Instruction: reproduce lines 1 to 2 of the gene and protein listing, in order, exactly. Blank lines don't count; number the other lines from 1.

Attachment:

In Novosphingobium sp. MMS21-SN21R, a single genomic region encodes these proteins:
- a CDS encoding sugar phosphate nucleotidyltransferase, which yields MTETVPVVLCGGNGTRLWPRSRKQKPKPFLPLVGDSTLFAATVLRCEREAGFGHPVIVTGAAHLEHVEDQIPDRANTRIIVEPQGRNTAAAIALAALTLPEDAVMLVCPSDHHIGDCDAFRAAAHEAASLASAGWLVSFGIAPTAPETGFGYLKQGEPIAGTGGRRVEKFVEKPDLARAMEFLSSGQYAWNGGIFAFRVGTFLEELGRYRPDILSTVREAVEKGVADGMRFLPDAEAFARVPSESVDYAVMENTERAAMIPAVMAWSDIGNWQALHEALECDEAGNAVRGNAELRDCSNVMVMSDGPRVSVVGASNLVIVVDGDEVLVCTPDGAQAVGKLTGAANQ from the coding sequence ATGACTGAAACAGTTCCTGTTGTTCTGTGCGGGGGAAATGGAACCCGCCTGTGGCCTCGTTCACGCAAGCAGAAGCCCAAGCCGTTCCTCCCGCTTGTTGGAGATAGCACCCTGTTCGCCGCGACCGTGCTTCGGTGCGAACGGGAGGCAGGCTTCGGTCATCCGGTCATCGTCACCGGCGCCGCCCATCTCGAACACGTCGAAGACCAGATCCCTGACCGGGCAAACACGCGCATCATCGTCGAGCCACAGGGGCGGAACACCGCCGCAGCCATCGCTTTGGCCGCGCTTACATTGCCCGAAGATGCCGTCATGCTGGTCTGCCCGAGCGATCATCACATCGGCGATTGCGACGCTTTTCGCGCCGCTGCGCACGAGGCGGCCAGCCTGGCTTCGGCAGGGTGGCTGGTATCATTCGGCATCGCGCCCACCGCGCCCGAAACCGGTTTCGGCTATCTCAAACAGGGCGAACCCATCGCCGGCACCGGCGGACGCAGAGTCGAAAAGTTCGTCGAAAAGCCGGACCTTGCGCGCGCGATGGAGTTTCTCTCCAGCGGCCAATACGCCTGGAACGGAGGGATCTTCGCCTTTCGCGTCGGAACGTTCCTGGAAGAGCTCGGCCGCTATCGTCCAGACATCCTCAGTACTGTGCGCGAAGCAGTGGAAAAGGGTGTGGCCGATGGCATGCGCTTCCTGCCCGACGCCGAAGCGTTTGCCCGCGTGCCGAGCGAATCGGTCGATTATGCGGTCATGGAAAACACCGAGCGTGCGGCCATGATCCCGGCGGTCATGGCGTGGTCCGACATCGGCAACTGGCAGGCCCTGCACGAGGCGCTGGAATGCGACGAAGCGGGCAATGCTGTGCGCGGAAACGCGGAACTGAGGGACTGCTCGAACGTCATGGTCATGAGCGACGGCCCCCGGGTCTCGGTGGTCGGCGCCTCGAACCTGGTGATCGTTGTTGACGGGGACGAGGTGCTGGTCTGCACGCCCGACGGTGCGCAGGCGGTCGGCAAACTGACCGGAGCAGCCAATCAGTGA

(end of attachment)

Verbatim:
In Novosphingobium sp. MMS21-SN21R, a single genomic region encodes these proteins:
- a CDS encoding sugar phosphate nucleotidyltransferase, which yields MTETVPVVLCGGNGTRLWPRSRKQKPKPFLPLVGDSTLFAATVLRCEREAGFGHPVIVTGAAHLEHVEDQIPDRANTRIIVEPQGRNTAAAIALAALTLPEDAVMLVCPSDHHIGDCDAFRAAAHEAASLASAGWLVSFGIAPTAPETGFGYLKQGEPIAGTGGRRVEKFVEKPDLARAMEFLSSGQYAWNGGIFAFRVGTFLEELGRYRPDILSTVREAVEKGVADGMRFLPDAEAFARVPSESVDYAVMENTERAAMIPAVMAWSDIGNWQALHEALECDEAGNAVRGNAELRDCSNVMVMSDGPRVSVVGASNLVIVVDGDEVLVCTPDGAQAVGKLTGAANQ from the coding sequence ATGACTGAAACAGTTCCTGTTGTTCTGTGCGGGGGAAATGGAACCCGCCTGTGGCCTCGTTCACGCAAGCAGAAGCCCAAGCCGTTCCTCCCGCTTGTTGGAGATAGCACCCTGTTCGCCGCGACCGTGCTTCGGTGCGAACGGGAGGCAGGCTTCGGTCATCCGGTCATCGTCACCGGCGCCGCCCATCTCGAACACGTCGAAGACCAGATCCCTGACCGGGCAAACACGCGCATCATCGTCGAGCCACAGGGGCGGAACACCGCCGCAGCCATCGCTTTGGCCGCGCTTACATTGCCCGAAGATGCCGTCATGCTGGTCTGCCCGAGCGATCATCACATCGGCGATTGCGACGCTTTTCGCGCCGCTGCGCACGAGGCGGCCAGCCTGGCTTCGGCAGGGTGGCTGGTATCATTCGGCATCGCGCCCACCGCGCCCGAAACCGGTTTCGGCTATCTCAAACAGGGCGAACCCATCGCCGGCACCGGCGGACGCAGAGTCGAAAAGTTCGTCGAAAAGCCGGACCTTGCGCGCGCGATGGAGTTTCTCTCCAGCGGCCAATACGCCTGGAACGGAGGGATCTTCGCCTTTCGCGTCGGAACGTTCCTGGAAGAGCTCGGCCGCTATCGTCCAGACATCCTCAGTACTGTGCGCGAAGCAGTGGAAAAGGGTGTGGCCGATGGCATGCGCTTCCTGCCCGACGCCGAAGCGTTTGCCCGCGTGCCGAGCGAATCGGTCGATTATGCGGTCATGGAAAACACCGAGCGTGCGGCCATGATCCCGGCGGTCATGGCGTGGTCCGACATCGGCAACTGGCAGGCCCTGCACGAGGCGCTGGAATGCGACGAAGCGGGCAATGCTGTGCGCGGAAACGCGGAACTGAGGGACTGCTCGAACGTCATGGTCATGAGCGACGGCCCCCGGGTCTCGGTGGTCGGCGCCTCGAACCTGGTGATCGTTGTTGACGGGGACGAGGTGCTGGTCTGCACGCCCGACGGTGCGCAGGCGGTCGGCAAACTGACCGGAGCAGCCAATCAGTGA